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Budding writers turn a new page

Updated: 2019-03-20 07:05:00

( China Daily )

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Young amateur writers participate in an offline writing event in Shanghai organized by China 30s in January. [Photo provided to China Daily]

First-time authors get guidance and help to pen nonfiction works and show the power of words.

The Spring Festival holiday witnesses the world's greatest movement of humanity as people working and living in cities return to small towns or villages for family reunions.

It's also the time they marvel at the changes that the internet has or hasn't brought to every tier of society, throw themselves back into intricate family relationships and experience the cultural shock of traveling from modern cities to the traditional communities in their hometowns.

The sights and sounds, as well as the emotions triggered, have become a constant inspiration for writing.

While feature journalists and humanities and social science scholars have contributed to some of the most outstanding nonfiction works in China, more and more amateur authors are actively writing down their own stories.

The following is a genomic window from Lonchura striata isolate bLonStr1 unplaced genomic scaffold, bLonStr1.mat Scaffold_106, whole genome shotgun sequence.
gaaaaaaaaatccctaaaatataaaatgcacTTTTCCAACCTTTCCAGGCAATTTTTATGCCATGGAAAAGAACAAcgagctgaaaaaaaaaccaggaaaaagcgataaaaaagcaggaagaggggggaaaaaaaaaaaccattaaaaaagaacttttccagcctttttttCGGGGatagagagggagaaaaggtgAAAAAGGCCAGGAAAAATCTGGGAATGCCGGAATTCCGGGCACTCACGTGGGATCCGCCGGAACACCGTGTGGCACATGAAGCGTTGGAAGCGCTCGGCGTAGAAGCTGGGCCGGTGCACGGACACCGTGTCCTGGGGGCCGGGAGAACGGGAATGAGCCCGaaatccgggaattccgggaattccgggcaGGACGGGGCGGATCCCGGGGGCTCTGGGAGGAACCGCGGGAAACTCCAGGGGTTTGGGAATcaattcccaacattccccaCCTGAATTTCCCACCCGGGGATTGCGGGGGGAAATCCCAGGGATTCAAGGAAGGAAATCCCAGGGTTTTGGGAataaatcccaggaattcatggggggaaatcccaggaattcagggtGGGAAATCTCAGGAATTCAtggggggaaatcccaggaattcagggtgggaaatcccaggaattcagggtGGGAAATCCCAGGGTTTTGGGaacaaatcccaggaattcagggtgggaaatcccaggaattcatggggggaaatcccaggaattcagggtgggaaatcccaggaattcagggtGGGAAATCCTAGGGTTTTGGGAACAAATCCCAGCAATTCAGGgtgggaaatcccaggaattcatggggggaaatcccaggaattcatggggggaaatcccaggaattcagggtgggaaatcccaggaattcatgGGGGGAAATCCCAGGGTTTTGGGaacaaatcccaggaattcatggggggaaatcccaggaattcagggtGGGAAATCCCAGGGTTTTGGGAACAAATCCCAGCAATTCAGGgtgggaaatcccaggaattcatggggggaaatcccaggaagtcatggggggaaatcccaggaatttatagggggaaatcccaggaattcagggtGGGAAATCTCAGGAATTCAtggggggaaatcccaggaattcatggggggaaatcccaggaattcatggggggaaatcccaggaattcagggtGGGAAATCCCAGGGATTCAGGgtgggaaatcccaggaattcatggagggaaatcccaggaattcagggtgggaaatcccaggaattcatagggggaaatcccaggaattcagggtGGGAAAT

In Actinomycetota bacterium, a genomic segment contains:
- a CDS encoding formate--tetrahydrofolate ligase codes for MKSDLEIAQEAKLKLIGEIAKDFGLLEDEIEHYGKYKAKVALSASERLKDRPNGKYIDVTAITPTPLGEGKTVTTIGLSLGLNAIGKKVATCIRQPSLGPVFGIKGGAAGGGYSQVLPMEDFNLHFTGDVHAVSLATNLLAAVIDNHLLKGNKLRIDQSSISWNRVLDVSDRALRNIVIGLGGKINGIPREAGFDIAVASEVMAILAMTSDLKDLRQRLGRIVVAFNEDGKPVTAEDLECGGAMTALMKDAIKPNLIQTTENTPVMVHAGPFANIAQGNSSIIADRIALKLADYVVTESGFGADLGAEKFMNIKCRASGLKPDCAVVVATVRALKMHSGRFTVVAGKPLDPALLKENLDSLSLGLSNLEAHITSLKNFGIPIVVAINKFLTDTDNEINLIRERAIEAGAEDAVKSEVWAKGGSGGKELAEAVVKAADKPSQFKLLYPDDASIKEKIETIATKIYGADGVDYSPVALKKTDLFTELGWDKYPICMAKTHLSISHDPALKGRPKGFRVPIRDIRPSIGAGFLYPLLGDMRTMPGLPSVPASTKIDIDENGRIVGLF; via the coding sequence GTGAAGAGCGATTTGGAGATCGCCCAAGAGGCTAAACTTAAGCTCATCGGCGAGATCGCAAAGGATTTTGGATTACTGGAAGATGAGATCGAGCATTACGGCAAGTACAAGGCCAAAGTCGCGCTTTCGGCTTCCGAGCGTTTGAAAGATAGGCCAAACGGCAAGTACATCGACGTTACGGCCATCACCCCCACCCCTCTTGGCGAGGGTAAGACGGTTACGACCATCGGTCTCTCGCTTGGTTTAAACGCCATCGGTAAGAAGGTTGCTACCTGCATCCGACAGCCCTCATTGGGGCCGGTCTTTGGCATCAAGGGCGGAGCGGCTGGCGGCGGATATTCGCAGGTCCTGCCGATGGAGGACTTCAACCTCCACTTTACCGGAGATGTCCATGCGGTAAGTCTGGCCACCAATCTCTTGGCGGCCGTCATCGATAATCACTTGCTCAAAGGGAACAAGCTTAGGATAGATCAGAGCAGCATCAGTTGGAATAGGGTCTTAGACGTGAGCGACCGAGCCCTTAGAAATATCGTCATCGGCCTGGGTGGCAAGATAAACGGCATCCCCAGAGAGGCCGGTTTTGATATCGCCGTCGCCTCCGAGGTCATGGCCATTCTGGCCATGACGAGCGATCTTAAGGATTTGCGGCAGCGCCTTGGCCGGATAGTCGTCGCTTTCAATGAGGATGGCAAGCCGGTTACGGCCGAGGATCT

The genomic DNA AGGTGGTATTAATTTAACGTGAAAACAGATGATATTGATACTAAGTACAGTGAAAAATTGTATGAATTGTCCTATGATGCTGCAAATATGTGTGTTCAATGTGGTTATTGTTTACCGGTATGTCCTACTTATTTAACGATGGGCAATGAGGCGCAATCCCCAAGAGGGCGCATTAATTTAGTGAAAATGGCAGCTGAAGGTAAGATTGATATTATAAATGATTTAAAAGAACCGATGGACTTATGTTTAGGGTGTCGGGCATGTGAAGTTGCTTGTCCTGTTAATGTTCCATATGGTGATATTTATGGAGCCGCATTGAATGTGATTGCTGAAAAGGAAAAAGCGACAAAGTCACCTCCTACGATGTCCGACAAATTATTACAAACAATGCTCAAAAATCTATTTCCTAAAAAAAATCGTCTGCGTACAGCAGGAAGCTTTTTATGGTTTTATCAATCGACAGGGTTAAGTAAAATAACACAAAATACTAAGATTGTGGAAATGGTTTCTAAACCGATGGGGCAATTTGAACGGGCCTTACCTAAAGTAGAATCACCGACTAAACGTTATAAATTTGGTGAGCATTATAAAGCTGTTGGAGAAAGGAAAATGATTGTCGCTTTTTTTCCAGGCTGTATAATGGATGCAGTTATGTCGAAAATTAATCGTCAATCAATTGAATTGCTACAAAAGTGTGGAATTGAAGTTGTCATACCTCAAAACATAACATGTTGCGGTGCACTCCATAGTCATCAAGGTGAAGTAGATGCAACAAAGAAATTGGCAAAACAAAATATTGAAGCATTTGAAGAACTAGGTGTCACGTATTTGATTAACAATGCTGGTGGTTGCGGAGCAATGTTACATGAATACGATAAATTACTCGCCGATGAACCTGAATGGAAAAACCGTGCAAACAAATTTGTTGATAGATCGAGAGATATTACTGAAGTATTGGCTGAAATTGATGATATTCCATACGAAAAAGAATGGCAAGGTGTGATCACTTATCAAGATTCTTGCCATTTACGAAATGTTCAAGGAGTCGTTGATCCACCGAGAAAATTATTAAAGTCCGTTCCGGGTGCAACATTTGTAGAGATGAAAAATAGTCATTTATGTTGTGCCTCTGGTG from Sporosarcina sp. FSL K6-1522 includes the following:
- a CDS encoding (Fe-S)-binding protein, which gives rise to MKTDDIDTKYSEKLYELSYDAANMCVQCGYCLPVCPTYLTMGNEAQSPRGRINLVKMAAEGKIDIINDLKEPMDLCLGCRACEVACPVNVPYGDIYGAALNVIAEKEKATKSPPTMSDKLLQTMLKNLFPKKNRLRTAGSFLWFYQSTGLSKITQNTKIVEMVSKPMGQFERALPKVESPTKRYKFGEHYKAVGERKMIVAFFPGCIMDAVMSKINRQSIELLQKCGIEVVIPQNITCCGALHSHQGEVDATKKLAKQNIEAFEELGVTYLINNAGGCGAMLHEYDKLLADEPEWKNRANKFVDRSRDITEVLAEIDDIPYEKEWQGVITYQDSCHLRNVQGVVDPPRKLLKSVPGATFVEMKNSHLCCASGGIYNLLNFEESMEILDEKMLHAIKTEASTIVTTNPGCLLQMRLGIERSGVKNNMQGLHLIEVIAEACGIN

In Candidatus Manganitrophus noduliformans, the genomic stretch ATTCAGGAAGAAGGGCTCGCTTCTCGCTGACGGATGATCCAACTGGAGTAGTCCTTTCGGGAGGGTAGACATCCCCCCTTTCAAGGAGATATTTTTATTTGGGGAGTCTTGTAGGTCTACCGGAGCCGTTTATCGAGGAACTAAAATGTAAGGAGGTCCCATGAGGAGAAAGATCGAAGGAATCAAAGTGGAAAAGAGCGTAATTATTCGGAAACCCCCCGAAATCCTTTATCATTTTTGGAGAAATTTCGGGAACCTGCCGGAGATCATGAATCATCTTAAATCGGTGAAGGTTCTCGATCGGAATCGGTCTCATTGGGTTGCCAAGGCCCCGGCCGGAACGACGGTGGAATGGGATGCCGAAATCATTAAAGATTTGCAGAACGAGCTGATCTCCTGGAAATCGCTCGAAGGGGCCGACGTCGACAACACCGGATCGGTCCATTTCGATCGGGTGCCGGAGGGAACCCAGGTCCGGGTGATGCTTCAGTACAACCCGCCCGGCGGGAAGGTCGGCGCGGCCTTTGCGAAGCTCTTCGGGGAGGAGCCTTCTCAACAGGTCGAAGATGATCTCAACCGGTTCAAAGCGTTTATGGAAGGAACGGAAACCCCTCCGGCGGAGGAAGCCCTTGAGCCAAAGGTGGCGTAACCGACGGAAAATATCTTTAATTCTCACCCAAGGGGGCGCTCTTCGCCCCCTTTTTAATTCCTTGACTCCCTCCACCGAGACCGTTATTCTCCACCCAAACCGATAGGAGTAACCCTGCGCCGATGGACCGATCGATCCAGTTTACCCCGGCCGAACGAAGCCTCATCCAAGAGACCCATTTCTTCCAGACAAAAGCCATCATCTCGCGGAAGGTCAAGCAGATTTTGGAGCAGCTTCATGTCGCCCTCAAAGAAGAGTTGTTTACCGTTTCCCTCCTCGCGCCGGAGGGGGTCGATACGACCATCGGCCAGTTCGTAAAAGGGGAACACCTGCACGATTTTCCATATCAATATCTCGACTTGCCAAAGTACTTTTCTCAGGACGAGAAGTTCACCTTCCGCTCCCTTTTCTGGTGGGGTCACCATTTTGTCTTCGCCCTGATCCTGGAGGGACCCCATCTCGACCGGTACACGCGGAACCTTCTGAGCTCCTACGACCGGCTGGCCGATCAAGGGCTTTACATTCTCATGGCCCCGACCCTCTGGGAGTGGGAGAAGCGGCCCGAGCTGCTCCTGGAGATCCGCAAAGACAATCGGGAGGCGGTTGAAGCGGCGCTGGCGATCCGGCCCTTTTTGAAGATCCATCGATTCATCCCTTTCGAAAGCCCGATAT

The burst of New Year journals is just one typical reflection of the phenomenon.

New Year journals

"At the same hospital, my little half-sibling, 24 years younger than me, was born in the obstetrics department on the fifth floor, nine days before my 82-year-old grandmother's condition was declared critical at the respiratory department on the 22nd floor and she died the following day at home."

This is how Zhang Jin from Nanjing University begins her story titled Xiao (Younger) Zhang and Lao (Elder) Zhang Who Failed to Meet Each Other. In a diary style, the story depicts what happened to Zhang's family at that time. It details Zhang's initial objection to her father having another child, her joy at the birth of her younger sister, and a grudge she once held against her grandmother, who kept asking her to accept the fact and go back home.

At the end of the story, "everything seems back to normal", as the author overcame the struggle of reconciling with her family.

The story reminds some readers of the intricacies of their own family ties. It won first prize at the third Epoch Nonfictional Story Competition, jointly held by Hedgehog Commune, or Ciweigongshe.net, an online media platform, and short video platform Kuaishou.

Ye Weimin, a former journalist and one of the judges, speaks of the story as "presenting the truth of how life alternates and continues itself".

"The birth and death not only drives the story, but also provokes readers' emotions and thinking," Ye writes in his remarks.

This year's competition sought to collect New Year journals about returning home, especially those observing how the authors' hometowns had fared under the influence of the internet.

The organizer received more than 400 candidate articles and 1,505 short videos for the competition held from Jan 18 to the end of February, with seven of the written articles getting more than 100,000 clicks online.

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